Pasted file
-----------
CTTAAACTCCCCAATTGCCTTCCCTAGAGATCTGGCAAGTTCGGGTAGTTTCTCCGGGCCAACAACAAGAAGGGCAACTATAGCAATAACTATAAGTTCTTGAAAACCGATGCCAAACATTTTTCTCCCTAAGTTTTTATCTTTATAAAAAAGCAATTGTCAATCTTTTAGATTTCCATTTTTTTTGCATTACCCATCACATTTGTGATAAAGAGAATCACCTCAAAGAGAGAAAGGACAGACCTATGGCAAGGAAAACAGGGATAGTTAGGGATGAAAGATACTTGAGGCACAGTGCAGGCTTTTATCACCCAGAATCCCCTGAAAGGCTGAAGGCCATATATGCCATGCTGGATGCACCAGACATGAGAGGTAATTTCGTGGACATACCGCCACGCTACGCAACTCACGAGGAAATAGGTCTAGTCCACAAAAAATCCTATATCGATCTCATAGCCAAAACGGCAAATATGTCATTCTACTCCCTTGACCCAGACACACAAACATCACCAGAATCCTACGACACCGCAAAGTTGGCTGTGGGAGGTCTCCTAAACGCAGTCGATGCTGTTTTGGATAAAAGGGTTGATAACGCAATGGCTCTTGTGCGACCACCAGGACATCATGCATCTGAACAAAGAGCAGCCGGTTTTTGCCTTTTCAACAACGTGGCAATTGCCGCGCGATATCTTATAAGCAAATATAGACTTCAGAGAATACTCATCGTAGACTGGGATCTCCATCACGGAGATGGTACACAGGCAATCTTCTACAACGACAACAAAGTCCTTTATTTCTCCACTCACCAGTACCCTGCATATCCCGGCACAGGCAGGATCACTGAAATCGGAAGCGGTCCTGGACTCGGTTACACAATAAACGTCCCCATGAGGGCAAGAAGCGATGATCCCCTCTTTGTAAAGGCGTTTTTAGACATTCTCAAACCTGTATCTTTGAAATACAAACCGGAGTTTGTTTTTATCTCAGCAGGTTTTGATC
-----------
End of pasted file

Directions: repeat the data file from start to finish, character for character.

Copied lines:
CTTAAACTCCCCAATTGCCTTCCCTAGAGATCTGGCAAGTTCGGGTAGTTTCTCCGGGCCAACAACAAGAAGGGCAACTATAGCAATAACTATAAGTTCTTGAAAACCGATGCCAAACATTTTTCTCCCTAAGTTTTTATCTTTATAAAAAAGCAATTGTCAATCTTTTAGATTTCCATTTTTTTTGCATTACCCATCACATTTGTGATAAAGAGAATCACCTCAAAGAGAGAAAGGACAGACCTATGGCAAGGAAAACAGGGATAGTTAGGGATGAAAGATACTTGAGGCACAGTGCAGGCTTTTATCACCCAGAATCCCCTGAAAGGCTGAAGGCCATATATGCCATGCTGGATGCACCAGACATGAGAGGTAATTTCGTGGACATACCGCCACGCTACGCAACTCACGAGGAAATAGGTCTAGTCCACAAAAAATCCTATATCGATCTCATAGCCAAAACGGCAAATATGTCATTCTACTCCCTTGACCCAGACACACAAACATCACCAGAATCCTACGACACCGCAAAGTTGGCTGTGGGAGGTCTCCTAAACGCAGTCGATGCTGTTTTGGATAAAAGGGTTGATAACGCAATGGCTCTTGTGCGACCACCAGGACATCATGCATCTGAACAAAGAGCAGCCGGTTTTTGCCTTTTCAACAACGTGGCAATTGCCGCGCGATATCTTATAAGCAAATATAGACTTCAGAGAATACTCATCGTAGACTGGGATCTCCATCACGGAGATGGTACACAGGCAATCTTCTACAACGACAACAAAGTCCTTTATTTCTCCACTCACCAGTACCCTGCATATCCCGGCACAGGCAGGATCACTGAAATCGGAAGCGGTCCTGGACTCGGTTACACAATAAACGTCCCCATGAGGGCAAGAAGCGATGATCCCCTCTTTGTAAAGGCGTTTTTAGACATTCTCAAACCTGTATCTTTGAAATACAAACCGGAGTTTGTTTTTATCTCAGCAGGTTTTGATC